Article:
I got the same dissappointing taste from S-04 that fermented a little too warm. Terribly fruity, and not in a good, belgian sort of way. Probably some diacetyl too.
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I follow. There must be some reaction that occurs when they interlink.Yep, that's been known for years and I completely agree. It may or may not cause problems for you, but it happens.Huh, any info on how that happens?
proteins fold when they make foam, similar to denaturing but different, once folded they can't unfold into the form they were in originally and in order to make foam you have to start out in that initial form.
At least that's how I understand it.
Yep, that's been known for years and I completely agree. It may or may not cause problems for you, but it happens.Huh, any info on how that happens?
After I signed it, I started getting emails almost every day from MoveOn.org After I opted out they sent another email asking me if I was sure I wanted to opt out. Yes I'm sure.Gmail's been sending mine straight to spam. I didn't even have to tell it to.
I've never used more than .5 lbs of carapils in 5 gallons that I can recall. I haven't used carapils in years, although I've been considering it as I'm not happy with my head retention these days.
Carapils, wheat, or other protein laden grains are not a panacea for poor foam. To help yo diagnose your problem, see...
Lastly, homebrewers who keg their beer should be aware that foam positive molecules can get “used up” when foam is created. Thus, if you shake your keg to carbonate it, you may be dipping into your pool of foam makers for your beer.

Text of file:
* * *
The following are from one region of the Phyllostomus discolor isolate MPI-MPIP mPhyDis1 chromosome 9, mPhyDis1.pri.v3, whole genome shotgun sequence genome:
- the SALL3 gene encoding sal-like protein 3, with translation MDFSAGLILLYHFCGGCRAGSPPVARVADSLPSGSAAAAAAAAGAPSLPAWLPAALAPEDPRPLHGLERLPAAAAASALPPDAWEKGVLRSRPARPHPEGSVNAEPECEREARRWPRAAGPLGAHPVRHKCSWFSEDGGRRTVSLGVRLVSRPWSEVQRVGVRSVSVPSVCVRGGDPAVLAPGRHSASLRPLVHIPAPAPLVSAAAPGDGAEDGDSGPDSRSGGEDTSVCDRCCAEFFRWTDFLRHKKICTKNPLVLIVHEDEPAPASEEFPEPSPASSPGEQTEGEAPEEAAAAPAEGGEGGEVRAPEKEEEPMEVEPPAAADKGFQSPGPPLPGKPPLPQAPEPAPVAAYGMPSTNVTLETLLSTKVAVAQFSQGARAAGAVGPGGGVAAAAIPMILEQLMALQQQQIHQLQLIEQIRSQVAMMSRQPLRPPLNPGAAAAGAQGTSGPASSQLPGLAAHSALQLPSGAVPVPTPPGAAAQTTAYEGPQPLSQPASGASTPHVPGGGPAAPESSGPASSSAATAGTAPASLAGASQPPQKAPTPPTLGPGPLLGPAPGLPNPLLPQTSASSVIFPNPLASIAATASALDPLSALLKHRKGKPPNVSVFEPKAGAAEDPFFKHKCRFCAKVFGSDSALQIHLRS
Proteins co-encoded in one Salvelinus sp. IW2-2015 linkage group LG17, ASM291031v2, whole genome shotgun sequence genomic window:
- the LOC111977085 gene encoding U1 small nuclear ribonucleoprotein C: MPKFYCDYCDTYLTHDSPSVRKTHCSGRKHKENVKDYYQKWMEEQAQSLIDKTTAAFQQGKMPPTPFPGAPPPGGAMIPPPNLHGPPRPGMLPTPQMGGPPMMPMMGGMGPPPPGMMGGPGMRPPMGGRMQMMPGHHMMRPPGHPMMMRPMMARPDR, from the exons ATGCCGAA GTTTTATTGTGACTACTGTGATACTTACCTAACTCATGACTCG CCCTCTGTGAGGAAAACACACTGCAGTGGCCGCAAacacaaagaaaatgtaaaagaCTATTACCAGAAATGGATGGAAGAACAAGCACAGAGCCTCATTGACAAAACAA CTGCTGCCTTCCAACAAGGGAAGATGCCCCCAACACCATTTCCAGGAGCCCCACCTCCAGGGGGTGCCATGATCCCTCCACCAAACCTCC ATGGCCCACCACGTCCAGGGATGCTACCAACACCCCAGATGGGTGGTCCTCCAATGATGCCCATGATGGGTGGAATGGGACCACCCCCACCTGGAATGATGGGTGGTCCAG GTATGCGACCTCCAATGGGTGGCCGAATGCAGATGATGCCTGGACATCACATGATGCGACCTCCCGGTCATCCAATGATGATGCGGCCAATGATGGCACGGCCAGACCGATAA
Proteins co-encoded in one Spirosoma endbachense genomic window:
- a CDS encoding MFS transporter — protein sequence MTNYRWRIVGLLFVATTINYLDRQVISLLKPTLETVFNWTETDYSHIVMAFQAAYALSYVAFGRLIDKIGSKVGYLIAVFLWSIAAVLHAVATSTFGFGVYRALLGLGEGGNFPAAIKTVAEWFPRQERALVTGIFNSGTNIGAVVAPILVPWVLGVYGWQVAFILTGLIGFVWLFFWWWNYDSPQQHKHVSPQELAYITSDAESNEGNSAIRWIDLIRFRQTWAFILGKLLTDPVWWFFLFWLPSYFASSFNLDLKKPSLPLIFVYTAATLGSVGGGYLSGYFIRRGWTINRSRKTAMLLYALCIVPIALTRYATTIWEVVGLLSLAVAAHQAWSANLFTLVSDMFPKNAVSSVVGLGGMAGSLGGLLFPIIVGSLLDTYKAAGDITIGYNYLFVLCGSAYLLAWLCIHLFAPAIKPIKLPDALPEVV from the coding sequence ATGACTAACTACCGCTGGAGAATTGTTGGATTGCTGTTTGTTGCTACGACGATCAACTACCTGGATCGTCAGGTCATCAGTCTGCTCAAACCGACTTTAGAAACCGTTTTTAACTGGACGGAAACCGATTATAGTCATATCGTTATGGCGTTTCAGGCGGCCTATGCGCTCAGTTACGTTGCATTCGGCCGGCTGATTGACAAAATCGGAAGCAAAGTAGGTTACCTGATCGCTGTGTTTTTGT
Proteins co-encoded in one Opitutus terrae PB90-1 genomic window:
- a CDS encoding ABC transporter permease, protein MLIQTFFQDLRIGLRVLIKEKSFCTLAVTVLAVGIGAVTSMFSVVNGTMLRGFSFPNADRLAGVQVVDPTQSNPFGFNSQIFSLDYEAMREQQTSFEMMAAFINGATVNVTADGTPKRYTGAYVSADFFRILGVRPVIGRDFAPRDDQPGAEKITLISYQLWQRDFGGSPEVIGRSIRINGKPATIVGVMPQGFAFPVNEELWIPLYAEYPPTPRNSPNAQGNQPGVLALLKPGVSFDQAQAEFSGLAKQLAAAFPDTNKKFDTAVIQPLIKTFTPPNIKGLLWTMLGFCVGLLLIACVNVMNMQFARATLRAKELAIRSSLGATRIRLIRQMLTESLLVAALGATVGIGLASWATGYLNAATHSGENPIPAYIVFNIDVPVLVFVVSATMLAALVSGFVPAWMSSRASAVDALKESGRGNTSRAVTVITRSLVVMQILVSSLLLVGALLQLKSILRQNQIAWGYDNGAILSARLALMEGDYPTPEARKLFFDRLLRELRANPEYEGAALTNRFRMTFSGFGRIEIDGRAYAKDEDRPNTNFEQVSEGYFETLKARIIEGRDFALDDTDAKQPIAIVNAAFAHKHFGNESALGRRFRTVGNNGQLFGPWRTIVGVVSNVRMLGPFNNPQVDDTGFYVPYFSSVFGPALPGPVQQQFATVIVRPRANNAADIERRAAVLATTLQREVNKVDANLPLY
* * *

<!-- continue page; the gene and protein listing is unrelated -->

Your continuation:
Damn, at first I just assumed it was a glass.J's Ale (Cream Ale)I've never had a beer be that clear in the carboy. Nice.
This is my standard cream ale (originally made it for my brother). Took a ribbon at the World Cup of Beer a few years ago. 80% German Pils, 20% Home-Grown Corn. Bottled right after this picture, I love the yeast-scape...
Partially covered is fine. Think of how many breweries have enclosed kettles. But a study done many years ago concluded that you want at least 15% of your kettle surface uncovered.Breweries have enclosed kettles, but they have stacks and probably exhaust fans too But still I'm sure partially covered is fine. The important point is letting steam escape before it condenses and returns to the wort.
I have tried the aforementioned recipe subbing beer for water as well. I tried it with stout, but it didn't have the stout character I hoped for. I tried it with a hoppy beer and it was unpleasantly bitter.I tried an IPA once and it was bitter. I thought it would be good with chicken soup (richness and fat to counter the bitterness) but yeah, by itself it wasn't great. Berliner weisse makes great bread.
Can't remember where I read or heard it, but beer yeast is best suited for a slow rise dough, hence the dutch oven recipe. But I have had success reusing beer yeast for pizza dough.